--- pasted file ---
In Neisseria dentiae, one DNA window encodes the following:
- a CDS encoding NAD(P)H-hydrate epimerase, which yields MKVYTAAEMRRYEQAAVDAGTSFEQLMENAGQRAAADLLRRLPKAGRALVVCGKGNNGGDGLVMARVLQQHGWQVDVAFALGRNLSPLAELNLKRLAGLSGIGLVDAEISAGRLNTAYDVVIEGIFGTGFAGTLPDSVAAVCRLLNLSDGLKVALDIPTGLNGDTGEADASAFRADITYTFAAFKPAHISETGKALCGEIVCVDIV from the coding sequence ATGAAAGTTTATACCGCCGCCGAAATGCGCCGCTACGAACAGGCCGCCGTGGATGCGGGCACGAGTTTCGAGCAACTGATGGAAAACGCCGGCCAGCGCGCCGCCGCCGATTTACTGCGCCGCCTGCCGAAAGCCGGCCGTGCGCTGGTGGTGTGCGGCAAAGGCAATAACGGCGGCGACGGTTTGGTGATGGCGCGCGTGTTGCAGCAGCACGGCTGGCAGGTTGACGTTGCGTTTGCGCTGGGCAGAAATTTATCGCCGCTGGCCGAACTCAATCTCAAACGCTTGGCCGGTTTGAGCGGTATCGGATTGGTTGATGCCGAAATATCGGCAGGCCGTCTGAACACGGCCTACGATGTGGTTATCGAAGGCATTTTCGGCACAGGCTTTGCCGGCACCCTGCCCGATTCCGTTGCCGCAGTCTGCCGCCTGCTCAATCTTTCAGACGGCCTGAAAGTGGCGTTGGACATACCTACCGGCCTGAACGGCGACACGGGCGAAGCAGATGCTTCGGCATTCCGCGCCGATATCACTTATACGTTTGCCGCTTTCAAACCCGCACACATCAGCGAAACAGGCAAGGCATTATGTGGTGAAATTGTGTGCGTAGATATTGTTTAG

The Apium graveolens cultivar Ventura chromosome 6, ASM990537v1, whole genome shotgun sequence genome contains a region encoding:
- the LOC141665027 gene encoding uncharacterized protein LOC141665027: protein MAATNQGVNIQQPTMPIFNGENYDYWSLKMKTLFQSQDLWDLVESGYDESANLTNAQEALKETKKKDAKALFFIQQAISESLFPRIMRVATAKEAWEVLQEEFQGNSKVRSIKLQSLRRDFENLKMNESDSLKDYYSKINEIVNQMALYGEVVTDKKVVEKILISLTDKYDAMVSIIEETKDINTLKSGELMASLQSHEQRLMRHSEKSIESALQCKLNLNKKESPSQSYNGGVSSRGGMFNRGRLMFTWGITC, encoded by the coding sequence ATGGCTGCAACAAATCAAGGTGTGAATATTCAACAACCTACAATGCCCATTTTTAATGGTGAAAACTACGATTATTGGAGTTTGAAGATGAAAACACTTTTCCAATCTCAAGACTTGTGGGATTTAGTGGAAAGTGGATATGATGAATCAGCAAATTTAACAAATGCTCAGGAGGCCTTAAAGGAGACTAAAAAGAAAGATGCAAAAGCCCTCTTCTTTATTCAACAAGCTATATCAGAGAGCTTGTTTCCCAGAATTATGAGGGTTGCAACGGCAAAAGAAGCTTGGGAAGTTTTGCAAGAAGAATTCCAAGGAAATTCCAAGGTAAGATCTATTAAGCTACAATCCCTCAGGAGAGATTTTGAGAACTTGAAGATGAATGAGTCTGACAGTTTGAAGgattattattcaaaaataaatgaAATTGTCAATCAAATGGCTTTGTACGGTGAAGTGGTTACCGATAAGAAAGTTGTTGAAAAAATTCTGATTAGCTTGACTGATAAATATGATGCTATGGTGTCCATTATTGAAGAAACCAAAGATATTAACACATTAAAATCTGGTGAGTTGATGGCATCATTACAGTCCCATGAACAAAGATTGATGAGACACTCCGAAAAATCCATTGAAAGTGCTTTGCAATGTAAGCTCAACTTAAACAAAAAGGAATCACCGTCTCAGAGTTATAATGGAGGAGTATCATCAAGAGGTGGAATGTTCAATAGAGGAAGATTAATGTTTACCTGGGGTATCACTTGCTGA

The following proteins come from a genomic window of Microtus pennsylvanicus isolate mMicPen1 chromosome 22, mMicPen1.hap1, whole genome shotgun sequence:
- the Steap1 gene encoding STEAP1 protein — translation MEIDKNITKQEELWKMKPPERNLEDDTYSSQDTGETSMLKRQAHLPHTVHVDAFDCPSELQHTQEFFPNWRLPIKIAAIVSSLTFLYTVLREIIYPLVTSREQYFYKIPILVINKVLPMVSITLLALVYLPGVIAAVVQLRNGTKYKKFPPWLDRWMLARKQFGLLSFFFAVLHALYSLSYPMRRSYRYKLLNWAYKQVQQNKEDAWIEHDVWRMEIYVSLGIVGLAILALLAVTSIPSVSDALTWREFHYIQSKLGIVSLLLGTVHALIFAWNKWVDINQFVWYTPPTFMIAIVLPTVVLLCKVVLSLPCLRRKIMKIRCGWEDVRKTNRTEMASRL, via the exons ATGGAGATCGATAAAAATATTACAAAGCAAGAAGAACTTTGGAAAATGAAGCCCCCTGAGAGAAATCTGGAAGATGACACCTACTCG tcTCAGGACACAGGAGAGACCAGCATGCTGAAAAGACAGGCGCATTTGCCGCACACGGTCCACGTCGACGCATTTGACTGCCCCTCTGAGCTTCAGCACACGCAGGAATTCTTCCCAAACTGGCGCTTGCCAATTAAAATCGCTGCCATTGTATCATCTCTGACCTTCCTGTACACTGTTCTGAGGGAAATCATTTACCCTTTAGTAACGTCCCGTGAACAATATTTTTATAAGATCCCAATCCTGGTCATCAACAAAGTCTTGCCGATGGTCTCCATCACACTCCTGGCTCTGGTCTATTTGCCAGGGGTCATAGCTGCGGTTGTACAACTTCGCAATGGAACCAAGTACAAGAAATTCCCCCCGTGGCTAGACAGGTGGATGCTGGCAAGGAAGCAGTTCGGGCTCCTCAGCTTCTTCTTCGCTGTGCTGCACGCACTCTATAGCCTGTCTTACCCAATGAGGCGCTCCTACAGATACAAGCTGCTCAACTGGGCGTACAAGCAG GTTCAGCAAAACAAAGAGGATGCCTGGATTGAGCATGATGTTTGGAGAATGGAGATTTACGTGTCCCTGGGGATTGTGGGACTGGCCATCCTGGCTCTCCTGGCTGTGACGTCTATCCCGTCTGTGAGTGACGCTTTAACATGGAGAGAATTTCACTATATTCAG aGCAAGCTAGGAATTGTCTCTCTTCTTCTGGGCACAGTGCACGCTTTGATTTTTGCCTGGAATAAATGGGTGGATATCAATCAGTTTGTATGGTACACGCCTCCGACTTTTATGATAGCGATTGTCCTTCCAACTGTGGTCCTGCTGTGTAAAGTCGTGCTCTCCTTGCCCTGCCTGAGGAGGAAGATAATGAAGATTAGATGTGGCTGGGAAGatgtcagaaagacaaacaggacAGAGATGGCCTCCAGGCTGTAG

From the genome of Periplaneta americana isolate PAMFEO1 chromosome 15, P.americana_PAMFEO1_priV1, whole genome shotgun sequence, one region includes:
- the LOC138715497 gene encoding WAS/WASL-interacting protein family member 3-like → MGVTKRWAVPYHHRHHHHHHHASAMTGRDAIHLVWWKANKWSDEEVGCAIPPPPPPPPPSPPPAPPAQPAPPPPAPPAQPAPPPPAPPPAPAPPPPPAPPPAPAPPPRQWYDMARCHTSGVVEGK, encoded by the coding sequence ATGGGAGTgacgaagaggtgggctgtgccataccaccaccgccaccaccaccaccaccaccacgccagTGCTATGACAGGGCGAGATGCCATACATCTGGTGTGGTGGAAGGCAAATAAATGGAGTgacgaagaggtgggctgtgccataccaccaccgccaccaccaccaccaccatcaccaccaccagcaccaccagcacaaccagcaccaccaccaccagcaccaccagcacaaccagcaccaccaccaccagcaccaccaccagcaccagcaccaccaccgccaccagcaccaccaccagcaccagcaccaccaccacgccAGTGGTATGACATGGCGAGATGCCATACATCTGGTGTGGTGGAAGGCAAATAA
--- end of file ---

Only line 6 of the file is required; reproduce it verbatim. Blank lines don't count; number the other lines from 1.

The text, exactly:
- the Steap1 gene encoding STEAP1 protein — translation MEIDKNITKQEELWKMKPPERNLEDDTYSSQDTGETSMLKRQAHLPHTVHVDAFDCPSELQHTQEFFPNWRLPIKIAAIVSSLTFLYTVLREIIYPLVTSREQYFYKIPILVINKVLPMVSITLLALVYLPGVIAAVVQLRNGTKYKKFPPWLDRWMLARKQFGLLSFFFAVLHALYSLSYPMRRSYRYKLLNWAYKQVQQNKEDAWIEHDVWRMEIYVSLGIVGLAILALLAVTSIPSVSDALTWREFHYIQSKLGIVSLLLGTVHALIFAWNKWVDINQFVWYTPPTFMIAIVLPTVVLLCKVVLSLPCLRRKIMKIRCGWEDVRKTNRTEMASRL, via the exons ATGGAGATCGATAAAAATATTACAAAGCAAGAAGAACTTTGGAAAATGAAGCCCCCTGAGAGAAATCTGGAAGATGACACCTACTCG tcTCAGGACACAGGAGAGACCAGCATGCTGAAAAGACAGGCGCATTTGCCGCACACGGTCCACGTCGACGCATTTGACTGCCCCTCTGAGCTTCAGCACACGCAGGAATTCTTCCCAAACTGGCGCTTGCCAATTAAAATCGCTGCCATTGTATCATCTCTGACCTTCCTGTACACTGTTCTGAGGGAAATCATTTACCCTTTAGTAACGTCCCGTGAACAATATTTTTATAAGATCCCAATCCTGGTCATCAACAAAGTCTTGCCGATGGTCTCCATCACACTCCTGGCTCTGGTCTATTTGCCAGGGGTCATAGCTGCGGTTGTACAACTTCGCAATGGAACCAAGTACAAGAAATTCCCCCCGTGGCTAGACAGGTGGATGCTGGCAAGGAAGCAGTTCGGGCTCCTCAGCTTCTTCTTCGCTGTGCTGCACGCACTCTATAGCCTGTCTTACCCAATGAGGCGCTCCTACAGATACAAGCTGCTCAACTGGGCGTACAAGCAG GTTCAGCAAAACAAAGAGGATGCCTGGATTGAGCATGATGTTTGGAGAATGGAGATTTACGTGTCCCTGGGGATTGTGGGACTGGCCATCCTGGCTCTCCTGGCTGTGACGTCTATCCCGTCTGTGAGTGACGCTTTAACATGGAGAGAATTTCACTATATTCAG aGCAAGCTAGGAATTGTCTCTCTTCTTCTGGGCACAGTGCACGCTTTGATTTTTGCCTGGAATAAATGGGTGGATATCAATCAGTTTGTATGGTACACGCCTCCGACTTTTATGATAGCGATTGTCCTTCCAACTGTGGTCCTGCTGTGTAAAGTCGTGCTCTCCTTGCCCTGCCTGAGGAGGAAGATAATGAAGATTAGATGTGGCTGGGAAGatgtcagaaagacaaacaggacAGAGATGGCCTCCAGGCTGTAG